Not only was Harry disappointed (and also jealous) the previous year when Ron was made a Gryffindor Prefect and he was not, but he was also rather offended. However, at the end of the previous book, it is revealed that this was a deliberate decision by Professor Dumbledore. His stated reason was, "I must confess... that I rather thought you had enough responsibility to be going on with." Selecting Ron as Prefect was possibly, in part, to allow Ron an opportunity to assume an independent role apart from Harry's celebrity and influence so he could develop his own abilities and identity. When Harry becomes Quidditch captain, Hermione points out that he now has equal status to a Prefect and shares similar privileges.
This revelation that the house Quidditch Captain has equal privileges to Prefects feels a bit like the author's afterthought. While it is mentioned in Harry Potter and the Goblet of Fire that Cedric Diggory was Quidditch Captain, nowhere in that book is it mentioned that he is a Prefect, a fact that would have been significantly important to the students. Thus, we must conclude that he was not a Prefect. And yet, he knew about the Prefects' bathroom and was able to give Harry the password to enter it. Likely, we will never know the author's intent, but it seems that granting Quidditch captains access to the Prefects' bathroom could be a means to rationalize Cedric's knowledge about that privilege, knowledge that could not be explained otherwise.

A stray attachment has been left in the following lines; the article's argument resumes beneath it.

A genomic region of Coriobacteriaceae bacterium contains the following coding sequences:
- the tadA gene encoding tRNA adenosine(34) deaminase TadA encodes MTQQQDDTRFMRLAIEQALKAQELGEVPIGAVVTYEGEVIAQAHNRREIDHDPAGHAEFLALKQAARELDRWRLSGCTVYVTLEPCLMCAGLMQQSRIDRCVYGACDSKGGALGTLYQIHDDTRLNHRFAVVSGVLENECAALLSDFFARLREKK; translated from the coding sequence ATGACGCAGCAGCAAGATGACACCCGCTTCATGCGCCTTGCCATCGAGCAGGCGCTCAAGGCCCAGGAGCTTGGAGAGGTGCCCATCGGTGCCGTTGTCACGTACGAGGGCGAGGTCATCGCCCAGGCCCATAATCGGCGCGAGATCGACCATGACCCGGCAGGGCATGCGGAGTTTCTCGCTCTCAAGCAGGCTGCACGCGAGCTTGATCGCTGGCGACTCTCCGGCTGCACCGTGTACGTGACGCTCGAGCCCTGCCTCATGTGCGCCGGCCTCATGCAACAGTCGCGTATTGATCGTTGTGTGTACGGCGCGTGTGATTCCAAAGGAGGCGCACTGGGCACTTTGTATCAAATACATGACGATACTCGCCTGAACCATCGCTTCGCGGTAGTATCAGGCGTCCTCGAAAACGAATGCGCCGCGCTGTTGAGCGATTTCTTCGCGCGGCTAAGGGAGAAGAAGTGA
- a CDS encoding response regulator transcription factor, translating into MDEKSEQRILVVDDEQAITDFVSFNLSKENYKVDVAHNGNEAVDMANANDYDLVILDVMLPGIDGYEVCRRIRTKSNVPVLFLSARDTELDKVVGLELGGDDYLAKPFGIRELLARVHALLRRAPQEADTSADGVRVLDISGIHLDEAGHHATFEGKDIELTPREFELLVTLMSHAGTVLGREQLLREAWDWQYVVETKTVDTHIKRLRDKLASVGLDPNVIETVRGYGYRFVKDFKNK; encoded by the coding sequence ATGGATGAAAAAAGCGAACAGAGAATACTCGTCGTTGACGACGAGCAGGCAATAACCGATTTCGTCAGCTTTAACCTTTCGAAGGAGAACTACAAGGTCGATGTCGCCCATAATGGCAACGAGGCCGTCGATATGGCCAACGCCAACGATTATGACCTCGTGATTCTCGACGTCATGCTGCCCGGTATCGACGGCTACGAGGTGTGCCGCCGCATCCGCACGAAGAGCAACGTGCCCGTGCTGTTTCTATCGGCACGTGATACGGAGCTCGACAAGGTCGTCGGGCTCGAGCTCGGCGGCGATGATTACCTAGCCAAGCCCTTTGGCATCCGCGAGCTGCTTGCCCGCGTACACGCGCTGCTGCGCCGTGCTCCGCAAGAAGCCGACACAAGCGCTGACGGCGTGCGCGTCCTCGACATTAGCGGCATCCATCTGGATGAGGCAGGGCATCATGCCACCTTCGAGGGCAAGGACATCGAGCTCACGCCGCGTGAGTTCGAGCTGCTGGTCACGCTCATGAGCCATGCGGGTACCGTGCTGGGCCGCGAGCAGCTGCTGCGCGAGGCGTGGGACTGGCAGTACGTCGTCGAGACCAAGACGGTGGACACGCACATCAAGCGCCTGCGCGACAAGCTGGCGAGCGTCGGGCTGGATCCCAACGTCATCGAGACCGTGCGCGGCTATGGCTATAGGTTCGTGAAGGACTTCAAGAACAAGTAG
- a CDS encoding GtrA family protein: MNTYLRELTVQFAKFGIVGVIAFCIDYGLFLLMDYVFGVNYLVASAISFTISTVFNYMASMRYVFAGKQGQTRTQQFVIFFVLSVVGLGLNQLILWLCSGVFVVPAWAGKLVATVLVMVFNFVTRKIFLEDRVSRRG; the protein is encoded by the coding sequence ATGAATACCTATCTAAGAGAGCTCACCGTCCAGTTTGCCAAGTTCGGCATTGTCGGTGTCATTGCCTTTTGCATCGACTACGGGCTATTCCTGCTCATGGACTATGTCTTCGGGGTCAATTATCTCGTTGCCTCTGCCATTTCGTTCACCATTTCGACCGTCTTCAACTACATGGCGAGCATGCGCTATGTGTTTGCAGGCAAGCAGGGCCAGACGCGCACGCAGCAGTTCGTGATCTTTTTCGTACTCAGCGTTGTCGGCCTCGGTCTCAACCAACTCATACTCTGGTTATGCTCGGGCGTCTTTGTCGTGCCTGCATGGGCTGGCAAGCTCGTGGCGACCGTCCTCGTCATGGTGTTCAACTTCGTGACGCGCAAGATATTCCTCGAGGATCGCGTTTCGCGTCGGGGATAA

Questions[edit | edit source]
Review[edit | edit source]
- What prompted Harry, Ron, and Hermione to go to Knockturn Alley? What do they learn?
- Ron's being made Prefect in the previous year had briefly made Harry jealous. How will Harry becoming Quidditch captain affect his relationship with Ron?